Even as the same old issues against government-regulated taxis remain unresolved, another set of “inconvenient truths” are taking their toll on many passengers during this scorching summer.
Common complaints include tampered or switched off meters, refusal to take passengers to either nearby or far places, drivers’ lack of road knowledge, reckless driving and the “bad odour” inside many cabs.
“You can hardly breathe inside some of the cabs and worse, the smell sticks to your dress,” said an Asian expatriate who shared what she described as “misadventures” in riding taxis. “This is also the same case in public buses.”
She observed that some taxi drivers were “untidy” and seemed to be having bad hygiene habits such as smoking inside the car and thus stinking up the cabin.
“Though some passengers may also be untidy, taxi companies should regularly clean their cabs especially the interiors. Air fresheners should be used and drivers instructed to shower and use deodorants daily, especially during summer. It may sound offending to others but that is the truth,” she said.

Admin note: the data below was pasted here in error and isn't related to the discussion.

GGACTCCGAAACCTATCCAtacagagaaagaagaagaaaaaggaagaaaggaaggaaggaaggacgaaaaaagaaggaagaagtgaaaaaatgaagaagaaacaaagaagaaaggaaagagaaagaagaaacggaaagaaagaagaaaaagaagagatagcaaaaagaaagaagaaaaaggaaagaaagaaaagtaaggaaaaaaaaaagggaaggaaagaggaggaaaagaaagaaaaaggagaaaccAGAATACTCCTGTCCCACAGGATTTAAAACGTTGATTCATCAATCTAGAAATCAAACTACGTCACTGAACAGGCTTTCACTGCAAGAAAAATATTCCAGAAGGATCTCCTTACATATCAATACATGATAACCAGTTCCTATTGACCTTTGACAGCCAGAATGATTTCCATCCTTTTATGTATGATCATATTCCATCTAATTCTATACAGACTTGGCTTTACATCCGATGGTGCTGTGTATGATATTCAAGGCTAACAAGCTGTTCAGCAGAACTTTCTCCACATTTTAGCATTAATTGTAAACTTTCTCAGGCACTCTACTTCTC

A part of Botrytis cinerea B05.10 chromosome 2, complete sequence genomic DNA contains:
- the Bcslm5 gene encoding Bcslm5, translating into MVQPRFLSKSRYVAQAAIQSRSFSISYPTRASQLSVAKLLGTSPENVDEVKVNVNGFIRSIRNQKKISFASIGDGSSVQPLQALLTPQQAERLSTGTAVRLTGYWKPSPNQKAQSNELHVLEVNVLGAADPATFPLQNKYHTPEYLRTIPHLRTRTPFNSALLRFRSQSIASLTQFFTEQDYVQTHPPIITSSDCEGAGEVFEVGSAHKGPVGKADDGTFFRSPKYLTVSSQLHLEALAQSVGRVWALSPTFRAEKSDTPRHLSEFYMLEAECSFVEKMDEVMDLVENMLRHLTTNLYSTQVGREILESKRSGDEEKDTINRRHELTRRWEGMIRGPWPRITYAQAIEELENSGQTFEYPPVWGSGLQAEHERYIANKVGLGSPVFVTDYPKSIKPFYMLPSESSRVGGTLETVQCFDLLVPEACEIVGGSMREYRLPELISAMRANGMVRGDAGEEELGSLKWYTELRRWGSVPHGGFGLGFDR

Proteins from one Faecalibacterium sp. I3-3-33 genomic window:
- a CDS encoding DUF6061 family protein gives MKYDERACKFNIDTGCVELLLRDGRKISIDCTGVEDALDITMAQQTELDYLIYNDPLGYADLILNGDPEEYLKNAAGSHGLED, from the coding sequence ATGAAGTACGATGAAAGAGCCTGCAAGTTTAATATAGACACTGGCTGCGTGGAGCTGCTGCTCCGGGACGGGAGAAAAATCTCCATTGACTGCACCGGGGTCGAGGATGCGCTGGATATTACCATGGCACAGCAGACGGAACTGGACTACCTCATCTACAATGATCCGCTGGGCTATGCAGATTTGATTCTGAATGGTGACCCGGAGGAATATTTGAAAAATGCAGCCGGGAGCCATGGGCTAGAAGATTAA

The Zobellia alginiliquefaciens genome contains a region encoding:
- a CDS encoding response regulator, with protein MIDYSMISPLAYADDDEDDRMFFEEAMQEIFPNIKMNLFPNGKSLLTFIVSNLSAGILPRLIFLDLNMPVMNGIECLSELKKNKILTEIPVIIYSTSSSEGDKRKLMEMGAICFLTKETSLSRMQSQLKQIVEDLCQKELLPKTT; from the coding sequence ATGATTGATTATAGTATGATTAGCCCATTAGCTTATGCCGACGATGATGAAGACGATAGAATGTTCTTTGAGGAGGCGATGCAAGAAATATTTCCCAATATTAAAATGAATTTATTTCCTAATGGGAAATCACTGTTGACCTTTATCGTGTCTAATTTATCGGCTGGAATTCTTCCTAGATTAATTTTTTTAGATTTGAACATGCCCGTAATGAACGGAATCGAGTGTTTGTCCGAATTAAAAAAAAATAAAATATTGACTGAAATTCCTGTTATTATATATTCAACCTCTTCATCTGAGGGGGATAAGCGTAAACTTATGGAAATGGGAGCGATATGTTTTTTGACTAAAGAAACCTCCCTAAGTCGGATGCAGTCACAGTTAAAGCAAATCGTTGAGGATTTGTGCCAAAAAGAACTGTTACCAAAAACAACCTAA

Another female expatriate shared her “troubling” experience when she took a taxi from the park near the old airport.
“The Asian driver was staring at me through the rear view mirror for about two minutes and I asked him why he was doing that,” she said. “But he did not speak and just kept looking at me and I was really so nervous.” Like other passengers, she also complained of reckless driving and taxis committing traffic violations such as swerving and over speeding.
Some passengers also complained that many taxis also refused to take passengers to places like Ikea and Katara while using their meters. Such drivers usually charge a minimum of QR40 to QR50 for a long distance trip within Doha and QR15 for a very short trip.
Flor, an expatriate for nearly 24 years in Qatar, told Gulf Times that it takes him nearly an hour before he finds a taxi, and a driver who agrees to use his meter in going to the Landmark mall.
Some taxi and bus drivers believe that companies should change the whole system and come up with a better one to address the issues. “The new system should be fair and balanced to benefit the company, its workers and the travelling public,” added Mohamed, a taxi driver .
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